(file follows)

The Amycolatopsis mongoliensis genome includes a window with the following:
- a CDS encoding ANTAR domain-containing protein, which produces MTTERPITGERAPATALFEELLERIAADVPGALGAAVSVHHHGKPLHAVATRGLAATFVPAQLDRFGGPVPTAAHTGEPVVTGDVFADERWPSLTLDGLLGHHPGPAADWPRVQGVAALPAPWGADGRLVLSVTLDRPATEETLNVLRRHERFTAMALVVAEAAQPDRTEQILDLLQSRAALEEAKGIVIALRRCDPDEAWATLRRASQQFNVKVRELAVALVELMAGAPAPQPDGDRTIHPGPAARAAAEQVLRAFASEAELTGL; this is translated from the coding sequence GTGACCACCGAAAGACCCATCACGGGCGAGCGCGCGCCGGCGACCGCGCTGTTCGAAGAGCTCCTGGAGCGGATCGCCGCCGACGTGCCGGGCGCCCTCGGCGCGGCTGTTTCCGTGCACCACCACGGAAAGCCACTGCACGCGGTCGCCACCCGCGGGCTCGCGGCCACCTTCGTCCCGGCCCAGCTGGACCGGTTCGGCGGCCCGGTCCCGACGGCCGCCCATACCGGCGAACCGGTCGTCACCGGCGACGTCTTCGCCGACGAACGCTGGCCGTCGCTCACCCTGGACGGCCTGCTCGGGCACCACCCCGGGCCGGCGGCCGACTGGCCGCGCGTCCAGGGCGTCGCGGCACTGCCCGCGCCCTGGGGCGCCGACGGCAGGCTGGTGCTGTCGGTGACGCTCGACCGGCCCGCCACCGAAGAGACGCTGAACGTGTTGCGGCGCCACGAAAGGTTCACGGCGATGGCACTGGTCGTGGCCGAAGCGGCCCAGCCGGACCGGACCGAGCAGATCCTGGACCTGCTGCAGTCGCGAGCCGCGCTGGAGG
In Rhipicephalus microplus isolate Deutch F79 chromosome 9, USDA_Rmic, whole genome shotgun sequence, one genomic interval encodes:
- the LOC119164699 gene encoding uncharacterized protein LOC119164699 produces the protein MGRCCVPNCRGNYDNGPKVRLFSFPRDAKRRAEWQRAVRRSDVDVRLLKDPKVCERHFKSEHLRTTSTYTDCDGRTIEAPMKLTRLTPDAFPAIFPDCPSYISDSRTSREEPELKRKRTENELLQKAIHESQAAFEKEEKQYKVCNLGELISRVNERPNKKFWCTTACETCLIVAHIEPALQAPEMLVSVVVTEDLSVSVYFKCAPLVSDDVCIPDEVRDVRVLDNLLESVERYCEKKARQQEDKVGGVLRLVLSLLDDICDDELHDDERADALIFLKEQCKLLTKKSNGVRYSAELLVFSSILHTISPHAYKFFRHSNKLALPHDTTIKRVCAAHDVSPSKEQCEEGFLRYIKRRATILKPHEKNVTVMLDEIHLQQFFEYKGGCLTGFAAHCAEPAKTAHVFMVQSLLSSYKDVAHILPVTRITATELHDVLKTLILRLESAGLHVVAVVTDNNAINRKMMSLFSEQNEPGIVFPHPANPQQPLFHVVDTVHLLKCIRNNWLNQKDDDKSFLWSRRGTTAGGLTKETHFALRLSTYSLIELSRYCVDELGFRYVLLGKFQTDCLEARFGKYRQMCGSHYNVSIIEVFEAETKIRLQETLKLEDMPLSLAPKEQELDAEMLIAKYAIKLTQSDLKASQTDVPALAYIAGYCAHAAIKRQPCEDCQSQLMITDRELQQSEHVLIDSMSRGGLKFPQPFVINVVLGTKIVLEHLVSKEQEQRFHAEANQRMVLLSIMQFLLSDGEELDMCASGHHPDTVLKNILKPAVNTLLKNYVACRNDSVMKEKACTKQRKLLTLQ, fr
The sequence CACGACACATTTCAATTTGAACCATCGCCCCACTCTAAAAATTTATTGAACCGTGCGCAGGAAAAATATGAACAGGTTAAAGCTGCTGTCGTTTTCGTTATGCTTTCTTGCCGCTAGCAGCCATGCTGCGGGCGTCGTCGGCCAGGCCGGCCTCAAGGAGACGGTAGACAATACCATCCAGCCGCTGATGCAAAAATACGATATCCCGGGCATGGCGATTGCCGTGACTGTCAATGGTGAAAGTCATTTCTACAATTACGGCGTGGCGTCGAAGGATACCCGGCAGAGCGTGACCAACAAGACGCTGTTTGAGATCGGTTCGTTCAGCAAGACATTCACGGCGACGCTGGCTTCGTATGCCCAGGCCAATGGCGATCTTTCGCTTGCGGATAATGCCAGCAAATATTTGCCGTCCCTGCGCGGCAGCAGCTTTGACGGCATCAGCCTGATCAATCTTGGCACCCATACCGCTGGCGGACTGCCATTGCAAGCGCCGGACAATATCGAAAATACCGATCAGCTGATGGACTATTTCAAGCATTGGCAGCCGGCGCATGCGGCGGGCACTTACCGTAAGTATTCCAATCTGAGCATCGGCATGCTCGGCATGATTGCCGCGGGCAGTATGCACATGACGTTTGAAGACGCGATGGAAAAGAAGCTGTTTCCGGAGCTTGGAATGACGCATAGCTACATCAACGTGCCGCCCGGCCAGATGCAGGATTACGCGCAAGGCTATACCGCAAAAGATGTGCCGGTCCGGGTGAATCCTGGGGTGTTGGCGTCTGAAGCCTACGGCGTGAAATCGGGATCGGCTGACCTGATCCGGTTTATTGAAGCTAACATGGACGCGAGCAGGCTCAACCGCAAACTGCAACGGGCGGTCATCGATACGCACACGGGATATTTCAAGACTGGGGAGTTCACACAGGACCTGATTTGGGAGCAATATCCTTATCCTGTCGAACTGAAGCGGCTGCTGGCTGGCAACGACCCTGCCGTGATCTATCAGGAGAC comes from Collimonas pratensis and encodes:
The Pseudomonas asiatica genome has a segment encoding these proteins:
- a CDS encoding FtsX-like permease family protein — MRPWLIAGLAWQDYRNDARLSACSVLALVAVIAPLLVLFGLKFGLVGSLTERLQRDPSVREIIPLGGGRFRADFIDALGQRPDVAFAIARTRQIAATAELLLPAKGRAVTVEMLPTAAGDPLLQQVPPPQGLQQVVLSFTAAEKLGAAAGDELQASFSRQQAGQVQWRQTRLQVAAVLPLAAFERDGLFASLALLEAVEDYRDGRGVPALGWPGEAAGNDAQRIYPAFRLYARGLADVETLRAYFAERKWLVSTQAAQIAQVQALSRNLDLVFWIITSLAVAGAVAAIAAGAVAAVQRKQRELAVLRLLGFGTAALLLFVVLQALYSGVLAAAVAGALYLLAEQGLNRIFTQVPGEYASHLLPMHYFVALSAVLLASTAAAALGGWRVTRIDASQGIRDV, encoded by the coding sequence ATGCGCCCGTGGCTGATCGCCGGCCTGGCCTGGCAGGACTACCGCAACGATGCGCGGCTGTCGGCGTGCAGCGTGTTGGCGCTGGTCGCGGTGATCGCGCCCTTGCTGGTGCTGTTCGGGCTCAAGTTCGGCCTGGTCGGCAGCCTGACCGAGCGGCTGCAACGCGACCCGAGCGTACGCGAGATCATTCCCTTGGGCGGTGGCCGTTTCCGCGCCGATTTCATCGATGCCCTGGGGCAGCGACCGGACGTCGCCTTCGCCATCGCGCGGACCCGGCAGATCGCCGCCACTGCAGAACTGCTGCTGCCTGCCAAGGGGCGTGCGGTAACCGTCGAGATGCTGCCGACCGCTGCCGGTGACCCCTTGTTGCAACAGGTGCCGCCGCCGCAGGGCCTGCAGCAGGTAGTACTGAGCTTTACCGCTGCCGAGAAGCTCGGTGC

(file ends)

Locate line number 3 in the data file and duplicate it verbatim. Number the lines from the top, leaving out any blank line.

In Rhipicephalus microplus isolate Deutch F79 chromosome 9, USDA_Rmic, whole genome shotgun sequence, one genomic interval encodes: